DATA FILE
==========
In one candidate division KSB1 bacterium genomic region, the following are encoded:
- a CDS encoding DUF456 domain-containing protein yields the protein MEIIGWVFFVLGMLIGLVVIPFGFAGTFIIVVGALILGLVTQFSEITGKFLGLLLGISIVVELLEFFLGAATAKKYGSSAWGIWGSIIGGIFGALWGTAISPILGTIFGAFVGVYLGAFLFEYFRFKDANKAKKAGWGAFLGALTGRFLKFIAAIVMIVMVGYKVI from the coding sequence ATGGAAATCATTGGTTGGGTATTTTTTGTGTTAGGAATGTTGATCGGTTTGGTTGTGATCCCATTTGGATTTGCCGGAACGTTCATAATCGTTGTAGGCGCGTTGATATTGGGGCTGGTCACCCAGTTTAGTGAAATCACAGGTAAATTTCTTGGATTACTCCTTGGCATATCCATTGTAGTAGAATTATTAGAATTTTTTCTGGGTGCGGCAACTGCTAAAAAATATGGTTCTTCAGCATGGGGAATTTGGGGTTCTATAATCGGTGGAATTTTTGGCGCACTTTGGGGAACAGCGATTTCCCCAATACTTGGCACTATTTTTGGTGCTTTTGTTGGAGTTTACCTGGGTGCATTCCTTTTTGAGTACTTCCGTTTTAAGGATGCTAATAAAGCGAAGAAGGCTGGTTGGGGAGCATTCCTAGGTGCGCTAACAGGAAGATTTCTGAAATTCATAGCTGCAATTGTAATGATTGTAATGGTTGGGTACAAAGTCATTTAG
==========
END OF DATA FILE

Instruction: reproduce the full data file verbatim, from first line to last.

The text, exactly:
In one candidate division KSB1 bacterium genomic region, the following are encoded:
- a CDS encoding DUF456 domain-containing protein yields the protein MEIIGWVFFVLGMLIGLVVIPFGFAGTFIIVVGALILGLVTQFSEITGKFLGLLLGISIVVELLEFFLGAATAKKYGSSAWGIWGSIIGGIFGALWGTAISPILGTIFGAFVGVYLGAFLFEYFRFKDANKAKKAGWGAFLGALTGRFLKFIAAIVMIVMVGYKVI from the coding sequence ATGGAAATCATTGGTTGGGTATTTTTTGTGTTAGGAATGTTGATCGGTTTGGTTGTGATCCCATTTGGATTTGCCGGAACGTTCATAATCGTTGTAGGCGCGTTGATATTGGGGCTGGTCACCCAGTTTAGTGAAATCACAGGTAAATTTCTTGGATTACTCCTTGGCATATCCATTGTAGTAGAATTATTAGAATTTTTTCTGGGTGCGGCAACTGCTAAAAAATATGGTTCTTCAGCATGGGGAATTTGGGGTTCTATAATCGGTGGAATTTTTGGCGCACTTTGGGGAACAGCGATTTCCCCAATACTTGGCACTATTTTTGGTGCTTTTGTTGGAGTTTACCTGGGTGCATTCCTTTTTGAGTACTTCCGTTTTAAGGATGCTAATAAAGCGAAGAAGGCTGGTTGGGGAGCATTCCTAGGTGCGCTAACAGGAAGATTTCTGAAATTCATAGCTGCAATTGTAATGATTGTAATGGTTGGGTACAAAGTCATTTAG